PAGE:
Unlike the NBA, the National Football League (NFL) did not choose to employ a bubble strategy to continue games during the COVID-19 pandemic. Although the league considered bubble options (including self-contained “market bubbles,” which were recommended by epidemiologist Zachary Binney), officials and players did not feel that bubbles would be “realistic or desirable,” especially as they would require each team to isolate hundreds of employees (players, coaches, medical officials, staffers, etc.) for at least five months. Instead, the NFL created what it calls a “virtual football bubble,” combining strict rules at team facilities and stadiums with basic guidelines against high-risk behaviors when employees are out in their communities.

The NFL season kicked off on September 10, 2020, and the first two months of the season have been rife with COVID-19 protocol violations and positive test results. The largest outbreak thus far occurred within the Tennessee Titans, which had 23 players and staff members test positive. Although the NFL fined the team $350,000 for their handling of the outbreak (which included failing to communicate workout protocols and failing to wear masks in facilities), no one on the team was suspended. More recently, as COVID-19 cases rise around the country, the NFL is experiencing another surge of infections. Between November 1st and 7th, 56 NFL employees (including 15 players and 41 staff members) tested positive for COVID-19. As of November 6th, 50% of NFL teams were dealing with at least one case of COVID-19.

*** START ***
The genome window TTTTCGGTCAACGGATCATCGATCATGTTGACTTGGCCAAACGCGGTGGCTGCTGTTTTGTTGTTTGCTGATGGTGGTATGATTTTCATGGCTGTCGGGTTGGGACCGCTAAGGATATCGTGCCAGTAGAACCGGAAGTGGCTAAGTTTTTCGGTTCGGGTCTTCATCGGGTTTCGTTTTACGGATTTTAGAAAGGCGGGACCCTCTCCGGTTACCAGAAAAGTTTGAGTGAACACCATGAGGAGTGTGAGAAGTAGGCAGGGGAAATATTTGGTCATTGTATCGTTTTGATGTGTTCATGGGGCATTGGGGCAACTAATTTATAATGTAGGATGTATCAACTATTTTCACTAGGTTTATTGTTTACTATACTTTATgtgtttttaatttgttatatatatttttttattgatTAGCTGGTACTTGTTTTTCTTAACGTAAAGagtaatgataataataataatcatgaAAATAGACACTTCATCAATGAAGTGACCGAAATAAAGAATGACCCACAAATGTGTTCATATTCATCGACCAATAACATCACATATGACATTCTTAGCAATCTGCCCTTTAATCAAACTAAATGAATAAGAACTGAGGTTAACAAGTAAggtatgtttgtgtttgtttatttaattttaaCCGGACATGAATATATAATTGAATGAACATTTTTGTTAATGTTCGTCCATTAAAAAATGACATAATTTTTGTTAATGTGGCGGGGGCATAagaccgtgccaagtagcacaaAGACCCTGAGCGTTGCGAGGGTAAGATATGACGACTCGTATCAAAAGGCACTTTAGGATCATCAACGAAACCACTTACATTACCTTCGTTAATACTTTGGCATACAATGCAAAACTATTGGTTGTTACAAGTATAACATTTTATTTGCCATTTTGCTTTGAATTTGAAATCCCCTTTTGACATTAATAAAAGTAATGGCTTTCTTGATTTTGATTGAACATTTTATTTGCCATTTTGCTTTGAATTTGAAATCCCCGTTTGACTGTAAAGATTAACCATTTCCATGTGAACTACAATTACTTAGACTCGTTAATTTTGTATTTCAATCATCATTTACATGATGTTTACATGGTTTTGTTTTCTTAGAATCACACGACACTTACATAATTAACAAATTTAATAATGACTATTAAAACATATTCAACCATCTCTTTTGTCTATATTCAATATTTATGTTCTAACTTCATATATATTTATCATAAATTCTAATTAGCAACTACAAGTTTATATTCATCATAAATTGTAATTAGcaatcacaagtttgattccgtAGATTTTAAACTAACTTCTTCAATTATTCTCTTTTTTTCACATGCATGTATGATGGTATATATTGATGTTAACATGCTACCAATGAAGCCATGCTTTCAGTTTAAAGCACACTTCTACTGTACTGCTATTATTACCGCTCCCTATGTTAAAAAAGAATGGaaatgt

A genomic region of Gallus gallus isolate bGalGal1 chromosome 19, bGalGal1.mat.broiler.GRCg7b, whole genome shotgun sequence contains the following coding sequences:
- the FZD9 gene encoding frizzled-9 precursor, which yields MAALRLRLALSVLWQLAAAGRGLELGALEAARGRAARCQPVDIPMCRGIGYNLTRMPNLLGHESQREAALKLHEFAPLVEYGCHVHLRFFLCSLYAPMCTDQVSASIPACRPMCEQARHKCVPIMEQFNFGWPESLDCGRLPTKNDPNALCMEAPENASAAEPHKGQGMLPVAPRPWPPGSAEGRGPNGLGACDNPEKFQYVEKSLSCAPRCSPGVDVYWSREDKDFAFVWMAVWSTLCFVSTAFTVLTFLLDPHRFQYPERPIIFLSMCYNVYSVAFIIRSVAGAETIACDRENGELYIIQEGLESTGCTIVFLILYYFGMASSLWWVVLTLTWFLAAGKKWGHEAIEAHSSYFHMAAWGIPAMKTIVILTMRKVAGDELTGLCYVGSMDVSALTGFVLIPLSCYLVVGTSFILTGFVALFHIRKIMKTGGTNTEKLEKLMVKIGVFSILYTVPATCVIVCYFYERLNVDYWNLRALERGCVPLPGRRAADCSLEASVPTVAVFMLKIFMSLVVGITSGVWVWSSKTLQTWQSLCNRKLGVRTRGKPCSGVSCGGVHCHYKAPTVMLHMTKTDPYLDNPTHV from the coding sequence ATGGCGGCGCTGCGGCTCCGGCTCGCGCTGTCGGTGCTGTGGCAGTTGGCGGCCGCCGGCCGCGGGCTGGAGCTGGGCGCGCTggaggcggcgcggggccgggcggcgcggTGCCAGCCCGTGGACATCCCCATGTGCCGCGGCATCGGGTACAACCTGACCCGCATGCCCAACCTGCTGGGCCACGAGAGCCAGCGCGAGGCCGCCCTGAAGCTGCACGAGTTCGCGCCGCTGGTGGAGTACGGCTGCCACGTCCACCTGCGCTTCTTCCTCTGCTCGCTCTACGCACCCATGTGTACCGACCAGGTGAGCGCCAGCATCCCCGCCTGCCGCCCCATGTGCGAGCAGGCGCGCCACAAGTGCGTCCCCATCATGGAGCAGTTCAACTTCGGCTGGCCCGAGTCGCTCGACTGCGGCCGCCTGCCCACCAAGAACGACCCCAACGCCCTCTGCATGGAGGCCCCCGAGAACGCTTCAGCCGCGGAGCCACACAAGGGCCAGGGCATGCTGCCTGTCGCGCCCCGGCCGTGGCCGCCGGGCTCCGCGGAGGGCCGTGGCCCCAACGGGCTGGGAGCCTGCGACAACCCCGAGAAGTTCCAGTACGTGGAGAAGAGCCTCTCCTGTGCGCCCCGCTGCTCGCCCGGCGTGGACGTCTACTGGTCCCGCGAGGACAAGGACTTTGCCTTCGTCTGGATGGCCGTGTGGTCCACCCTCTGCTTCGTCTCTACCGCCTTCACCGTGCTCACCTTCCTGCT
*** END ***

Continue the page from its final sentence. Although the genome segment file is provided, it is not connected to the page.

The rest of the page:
Despite these setbacks, the NFL has not given any indication that they will transition to a bubble. Instead, they are focusing on preventing the transmission of inevitable infections. One way in which the NFL hopes to mitigate the spread of the coronavirus is requiring teams to take special precautions, known as “Intensive Protocol” if someone tests positive for COVID-19. These measures include holding most meetings virtually, limiting the amount of time players may spend in locker rooms, requiring all personnel to wear masks during practice, and prohibiting huddling between plays at practice.

Health experts weigh in

What do health professionals say about these differing methods used to allow sports leagues to play during the pandemic? In August, Sports Illustrated asked approximately 150 doctors with expertise related to COVID-19 about their opinions regarding American sports leagues’ handling of the pandemic. They were asked, “If your full income came from playing in one of the four major U.S. men’s professional sports leagues, how likely would you be to play?” While 90 percent said they would definitely or probably play in the NBA, less than 40 percent say they would definitely or probably play in the NFL.

The doctors were wary of the NFL’s “virtual bubble” plan, especially considering that it’s a “physically intimate sport.” Virtual bubbles are not substitutes for actual sports bubbles. Many also cited the possibility of short- and long-term health effects for those players who contract COVID-19 as a reason why they would choose not to play if they were pro athletes.

Finally, many of the doctors doubted that the NFL would be able to play its typical 256 games plus playoffs and the Super Bowl. Although there is no guarantee that the “virtual bubble” approach will enable the NFL to play a full season as well as post-season games, for now, the NFL continues to play using these limited rules.

This post was provided by and rehosted from the QPS blog.